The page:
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Pecha Kucha Vol 18

September 9, 2010

Pecha Kucha never disappoints…

For those of you who don’t know, Pecha Kucha is an international event where creatives present their designs, thoughts and ideas in an informal setting to a specific format: 20 slides, 20 seconds each. With presentations that are concise and interesting, Pecha Kucha provides a platform to inspire and promote cross-disciplinary collaboration and connections.

Founded by Klein Dytham Architects (KDA) in Tokyo in 2003, Pecha Kucha (Japanese for ‘the sound of conversation’) has tapped into a demand for a forum in which creative work can be easily shown and has now spread to over 170 cities.

Last night, Brisbane’s event featured a dynamic line up of passionate creatives. First up was Creative Director of the upcoming Design Triennial, Unlimited: Designing for the Asia Pacific, Ewan McEoin. With six of the nine largest cities being in the Asia Pacific, it’s no wonder there is currently major focus on the region. Ewan talked about the core focus of the Triennial and asked how is design responding to major issues of food, water, shelter, education etc with over 50% of people living in urban centres. More than ever, design must respond to need. When he asked “which way is design looking?”, I guess the answer we are all hoping to hear is that it is looking outward and providing solutions for some of the complex humanitarian problems we face.

Next up were duo, Markus Rittenbruch and Marcus Foth, who said we are “bathing in a sea of data, but how do we make all this information useful?” Their Street Computing project is examining how data is situated, looking at it as a physical entity and making it user-centred.

Local and awarded designer, Jason Bird of Objx talked about his work and design process. It was interesting to hear how everyday items and necessity inform designers. The Tingle stool was born out of Fruit Tingle candy and the Chunk computer monitor stand was created from a rejected prototype for the Tingle stool and the desire to replace the telephone book as the all-purpose monitor jack. Of course, we all love the stories behind the objects we buy and use…

A group of architecture students, Superstudio 10 winners, spoke about their respective games projects, while Paula Dunlop and Kathleen Cattoni of The Stitchery, shared insights into their collective and goals to connect people joyfully through fashion by partnering with like-minded organisations to facilitate community workshops and engagement.

Paul Fairweather amazingly condensed years of diverse creative practice into 20 slides. Disappointed to have missed his talk at TedxBrisbane earlier in the year, I was grateful to even catch a 6 minute, 40 second insight into his “travelogue of creative adventures”, which span architecture, painting, installation, acting, costume design, and many collaborations including the 1 Eigth school seating system with Jason Bird. Paul is a visionary and a long-standing, proactive member of the design community. Co-hosting TedxBrisbane with Carl Lindgren from Map Magazine is just one of the ways in which he activates the sector.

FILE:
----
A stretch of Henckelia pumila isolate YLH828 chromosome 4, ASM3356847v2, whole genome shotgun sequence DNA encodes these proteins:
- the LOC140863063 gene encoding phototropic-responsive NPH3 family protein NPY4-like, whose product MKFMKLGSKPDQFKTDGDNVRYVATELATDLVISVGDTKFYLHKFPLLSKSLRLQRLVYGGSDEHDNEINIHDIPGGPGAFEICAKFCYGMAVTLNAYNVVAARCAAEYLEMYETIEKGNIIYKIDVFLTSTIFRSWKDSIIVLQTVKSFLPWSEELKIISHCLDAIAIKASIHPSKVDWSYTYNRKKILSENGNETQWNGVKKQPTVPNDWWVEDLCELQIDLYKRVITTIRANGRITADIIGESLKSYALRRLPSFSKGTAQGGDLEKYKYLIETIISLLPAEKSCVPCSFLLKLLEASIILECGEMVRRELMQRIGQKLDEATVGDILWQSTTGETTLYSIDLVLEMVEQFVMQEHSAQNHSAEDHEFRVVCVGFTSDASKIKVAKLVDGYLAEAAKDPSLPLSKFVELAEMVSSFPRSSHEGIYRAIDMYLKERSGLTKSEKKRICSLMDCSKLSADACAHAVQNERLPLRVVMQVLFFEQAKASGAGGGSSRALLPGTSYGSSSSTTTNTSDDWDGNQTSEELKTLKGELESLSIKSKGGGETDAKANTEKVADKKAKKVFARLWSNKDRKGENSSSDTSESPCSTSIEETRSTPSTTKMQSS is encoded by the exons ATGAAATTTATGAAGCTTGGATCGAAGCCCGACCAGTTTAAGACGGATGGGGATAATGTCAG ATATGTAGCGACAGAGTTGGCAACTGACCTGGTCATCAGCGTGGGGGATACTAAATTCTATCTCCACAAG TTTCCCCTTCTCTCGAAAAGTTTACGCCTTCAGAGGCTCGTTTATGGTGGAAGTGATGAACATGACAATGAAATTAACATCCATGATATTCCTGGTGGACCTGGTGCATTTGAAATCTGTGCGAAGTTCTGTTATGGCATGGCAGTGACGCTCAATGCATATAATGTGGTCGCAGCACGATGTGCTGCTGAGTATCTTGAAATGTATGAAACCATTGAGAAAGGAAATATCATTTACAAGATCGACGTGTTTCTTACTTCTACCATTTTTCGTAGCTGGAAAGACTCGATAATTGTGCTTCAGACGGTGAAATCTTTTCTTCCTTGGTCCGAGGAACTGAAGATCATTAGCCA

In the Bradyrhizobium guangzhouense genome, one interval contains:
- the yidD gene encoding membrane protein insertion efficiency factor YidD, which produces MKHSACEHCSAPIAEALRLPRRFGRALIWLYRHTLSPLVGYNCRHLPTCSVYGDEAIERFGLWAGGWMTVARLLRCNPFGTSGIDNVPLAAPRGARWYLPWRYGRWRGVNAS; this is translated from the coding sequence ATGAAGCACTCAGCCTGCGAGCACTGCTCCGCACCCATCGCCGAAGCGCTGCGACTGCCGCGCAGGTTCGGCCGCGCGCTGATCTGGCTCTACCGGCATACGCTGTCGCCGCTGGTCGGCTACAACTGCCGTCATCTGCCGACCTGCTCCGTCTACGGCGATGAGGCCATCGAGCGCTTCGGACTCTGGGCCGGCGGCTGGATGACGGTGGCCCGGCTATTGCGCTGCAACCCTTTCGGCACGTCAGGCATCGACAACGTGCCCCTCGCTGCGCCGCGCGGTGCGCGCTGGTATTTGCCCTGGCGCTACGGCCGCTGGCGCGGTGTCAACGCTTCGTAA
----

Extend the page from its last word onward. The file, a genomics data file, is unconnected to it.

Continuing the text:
Jason Nelson described his “game engines designed to navigate poems”, while Jess and Adam from 2high Festival, a multi-arts program presented by Backbone Youth Arts, spoke of the amazing opportunity this festival provides for young performers and cultural producers.

Jenny Geale, a passionate volunteer for Room to Read, commended the great work being done in literacy internationally, thanks to their multitude of programs. She pointed out that yesterday was International Literacy Day, which made her talk all the more relevant. And, Jaz Choi, a Phd student also focused on this connection between people and learning. Her doctorate reflects on how play is at the centre of urban sustainability with particular attention to urban food production. A light went on for me when she said “food is as desired as it is needed”. How true…

Amy Saunders gave us a good overview of international PARKing Day and how Brisbane has contributed over the past few years. It’s not too late to enter this year, so visit the website to participate. Amy also organises Games Night and Games at Lunch, bringing giant board games to public spaces where interaction can be as much as participating or as little as spectating. Reminds me of the giant, marble, outdoor chess sets in Europe…

And lastly, Naomi Stead talked about her project, Visual Sociology of Architects. “What do architects wear?” This photographic essay, documented by renowned photographer, Nick Bassett, is a self-selected, revealing survey of architect sub-cultures, affirming that not all architects wear black. Naomi pointed out that it’s not a scientific, nor encyclopedic study, but it does things like bring visibility to women in the profession and through it’s online Flickr presence allows public collaboration through public curation of the images.

Thank you Kirsti, Christina and Luke who always organise and MC a great event. To all the speakers and the Brisbane Powerhouse, thank you. Mark in your calendars now, the next Pecha Kucha event to be held as part of Unlimited: Designing for the Asia Pacific on the 10.10.2010 with 10 speakers. See you there!

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